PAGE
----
Amy Berg’s ‘An Open Secret’ focuses on other alleged victims and abusers
Amy Berg‘s highly anticipated Hollywood sex abuse documentary, An Open Secret, made its world premiere to a packed audience at the DOC NYC festival in Manhattan Friday night.
Although Bryan Singer accuser Michael Egan‘s lawsuit against the X-Men director and other industry figures helped expose the existence of Berg’s documentary, in the works for years before Egan filed his lawsuits last spring, the film barely mentions Singer,whom Egan sued for allegedly sexually assaulting him, or even the subsequent lawsuits Egan filed against other Hollywood execs, all of which were dismissed, something the film only notes via on-screen text at the end, along with updates about other alleged abusers the film exposes. In fact, the first reference to Singer comes via an image of of his name typed out on a piece of paper. After that, Singer’s mentioned a handful of times but never directly accused of sexual assault.
Still, Egan figures prominently in the documentary as one of the several formerly aspiring actors who detail in interviews how they were allegedly abused by Hollywood insiders and the damaging effect those experiences had on them.
Berg said in a Q&A following the screening that Egan conducted his first interview with them roughly a year and a half before he filed his lawsuits and indicated that the film isn’t about the case, which she also can’t speak to.
“We were all kind of hit by a storm when that happened,” Berg said of the suits Egan filed. “Mike definitely encountered an attorney that he probably shouldn’t have encountered and there’s been so much negative publicity…we don’t know about the case, this isn’t about the case.”
She added that Egan participated in the film because he wanted to help his friend Mark Ryan, whose tragic story is one of the most compelling parts of the documentary. A fellow aspiring actor, Ryan moved to Hollywood and was introduced to the founders of late ’90s Internet company Digital Entertainment Network, Mark Collins-Rector and Chad Shackley, when Egan brought Ryan to a party with him. Ryan claimed in a deposition that his father reads in the film that he was drugged and abused one night at a DEN party, waking up naked in Collins-Rector’s bed. Ryan left Hollywood and his life changed dramatically after he descended into alcoholism.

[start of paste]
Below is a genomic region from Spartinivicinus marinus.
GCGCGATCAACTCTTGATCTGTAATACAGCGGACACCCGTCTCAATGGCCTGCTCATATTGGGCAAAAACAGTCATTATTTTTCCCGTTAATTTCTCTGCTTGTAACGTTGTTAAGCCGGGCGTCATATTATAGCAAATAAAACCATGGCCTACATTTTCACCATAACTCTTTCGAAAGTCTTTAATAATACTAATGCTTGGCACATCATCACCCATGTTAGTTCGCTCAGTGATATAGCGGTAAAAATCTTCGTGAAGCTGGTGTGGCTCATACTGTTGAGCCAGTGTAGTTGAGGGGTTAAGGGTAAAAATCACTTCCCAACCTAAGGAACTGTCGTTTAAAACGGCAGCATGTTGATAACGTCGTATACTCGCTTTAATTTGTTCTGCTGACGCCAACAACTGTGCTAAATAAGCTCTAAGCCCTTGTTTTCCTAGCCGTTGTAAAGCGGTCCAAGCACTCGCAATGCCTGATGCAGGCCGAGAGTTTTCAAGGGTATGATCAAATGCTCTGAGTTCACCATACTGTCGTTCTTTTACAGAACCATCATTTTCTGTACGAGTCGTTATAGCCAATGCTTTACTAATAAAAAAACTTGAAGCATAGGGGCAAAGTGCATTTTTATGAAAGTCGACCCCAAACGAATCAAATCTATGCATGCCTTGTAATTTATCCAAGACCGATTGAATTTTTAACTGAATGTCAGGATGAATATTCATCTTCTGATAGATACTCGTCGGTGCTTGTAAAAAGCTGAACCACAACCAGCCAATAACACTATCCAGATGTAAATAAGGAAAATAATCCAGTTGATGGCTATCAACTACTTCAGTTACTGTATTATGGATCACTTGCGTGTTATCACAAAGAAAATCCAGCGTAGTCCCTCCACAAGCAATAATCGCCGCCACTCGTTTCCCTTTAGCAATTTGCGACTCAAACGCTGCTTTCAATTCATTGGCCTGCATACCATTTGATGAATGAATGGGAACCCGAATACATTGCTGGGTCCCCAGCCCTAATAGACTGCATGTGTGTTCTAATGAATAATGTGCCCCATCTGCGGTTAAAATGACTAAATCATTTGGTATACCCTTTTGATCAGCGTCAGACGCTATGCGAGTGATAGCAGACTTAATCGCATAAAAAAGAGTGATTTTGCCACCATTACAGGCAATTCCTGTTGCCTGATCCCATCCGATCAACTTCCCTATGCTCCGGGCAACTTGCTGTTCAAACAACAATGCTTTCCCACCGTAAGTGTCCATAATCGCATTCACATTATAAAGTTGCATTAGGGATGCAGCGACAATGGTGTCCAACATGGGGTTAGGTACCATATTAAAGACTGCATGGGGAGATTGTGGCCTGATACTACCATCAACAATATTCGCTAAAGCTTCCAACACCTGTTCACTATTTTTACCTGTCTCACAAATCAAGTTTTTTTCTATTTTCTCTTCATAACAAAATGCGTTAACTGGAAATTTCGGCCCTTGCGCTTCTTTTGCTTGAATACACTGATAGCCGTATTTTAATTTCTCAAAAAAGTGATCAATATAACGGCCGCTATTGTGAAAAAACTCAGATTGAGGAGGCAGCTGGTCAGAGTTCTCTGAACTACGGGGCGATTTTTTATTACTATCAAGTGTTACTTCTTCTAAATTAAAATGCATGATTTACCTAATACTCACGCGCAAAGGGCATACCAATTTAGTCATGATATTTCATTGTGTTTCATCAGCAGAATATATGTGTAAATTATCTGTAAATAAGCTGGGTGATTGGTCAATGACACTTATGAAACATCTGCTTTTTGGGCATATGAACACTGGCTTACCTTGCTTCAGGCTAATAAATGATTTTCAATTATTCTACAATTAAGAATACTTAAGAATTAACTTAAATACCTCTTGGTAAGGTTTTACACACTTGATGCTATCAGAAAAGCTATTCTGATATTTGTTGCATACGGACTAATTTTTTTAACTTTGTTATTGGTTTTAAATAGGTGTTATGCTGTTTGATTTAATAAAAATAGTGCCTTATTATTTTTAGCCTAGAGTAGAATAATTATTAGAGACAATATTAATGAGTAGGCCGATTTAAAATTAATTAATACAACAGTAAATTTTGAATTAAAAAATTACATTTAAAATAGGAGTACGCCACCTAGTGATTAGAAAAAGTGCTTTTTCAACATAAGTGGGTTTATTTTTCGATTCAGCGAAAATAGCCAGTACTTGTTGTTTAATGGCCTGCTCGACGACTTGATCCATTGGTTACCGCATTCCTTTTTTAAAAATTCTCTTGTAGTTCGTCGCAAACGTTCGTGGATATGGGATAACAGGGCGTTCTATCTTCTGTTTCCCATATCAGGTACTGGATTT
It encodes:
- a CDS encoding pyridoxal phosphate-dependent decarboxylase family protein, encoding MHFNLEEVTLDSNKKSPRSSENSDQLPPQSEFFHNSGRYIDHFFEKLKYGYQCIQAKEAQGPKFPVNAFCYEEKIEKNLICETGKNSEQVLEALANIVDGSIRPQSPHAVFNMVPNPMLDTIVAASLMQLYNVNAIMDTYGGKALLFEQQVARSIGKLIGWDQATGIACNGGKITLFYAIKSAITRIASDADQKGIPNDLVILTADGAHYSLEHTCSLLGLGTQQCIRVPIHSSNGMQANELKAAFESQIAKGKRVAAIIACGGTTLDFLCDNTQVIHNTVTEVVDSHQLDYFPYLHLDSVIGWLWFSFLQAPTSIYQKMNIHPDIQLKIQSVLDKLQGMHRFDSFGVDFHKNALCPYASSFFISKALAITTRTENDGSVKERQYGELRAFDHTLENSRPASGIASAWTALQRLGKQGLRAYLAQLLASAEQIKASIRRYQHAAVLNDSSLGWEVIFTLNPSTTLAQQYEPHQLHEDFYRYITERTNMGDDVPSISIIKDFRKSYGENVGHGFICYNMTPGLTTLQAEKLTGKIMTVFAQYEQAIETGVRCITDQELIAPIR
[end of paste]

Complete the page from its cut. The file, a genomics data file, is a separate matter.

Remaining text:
“[Egan] has so much guilt that he brought his friend to that party,” Berg said, adding that when she learned of Ryan’s story she really wanted to meet him and found his experience so compelling they oriented the film around what happened to him.
“Mike opened that door for me; I don’t think I would have been able to meet him otherwise,” Berg said.
Egan also approached BizParentz founders Anne Henry and Paula Dorn, who run a foundation that supports child actors, years before he got involved with the documentary, Henry, who also appears in the film, told Hollywood Insight ahead of the screening.
Henry said that they couldn’t really help Egan when he first approached them, but over time they found more victims as others came forward and turned their records over to the filmmakers behind An Open Secret “hoping they could do something more with it than we could do as a foundation.”
We knew that he was telling the truth from the very beginning,” she said. “We had heard his story years before [he filed his lawsuits] so we knew that this had happened and wasn’t the timing that the media liked to portray that it was, because we’d heard it before, so we knew that’s not really how it was playing out.”
But again, Henry and Dorn stressed that the film and the history of sex abuse in Hollywood goes beyond Egan.
“As compelling and horrifying as Michael’s situation is, when you see the film, you’ll see that there’s more and so much more,” Dorn.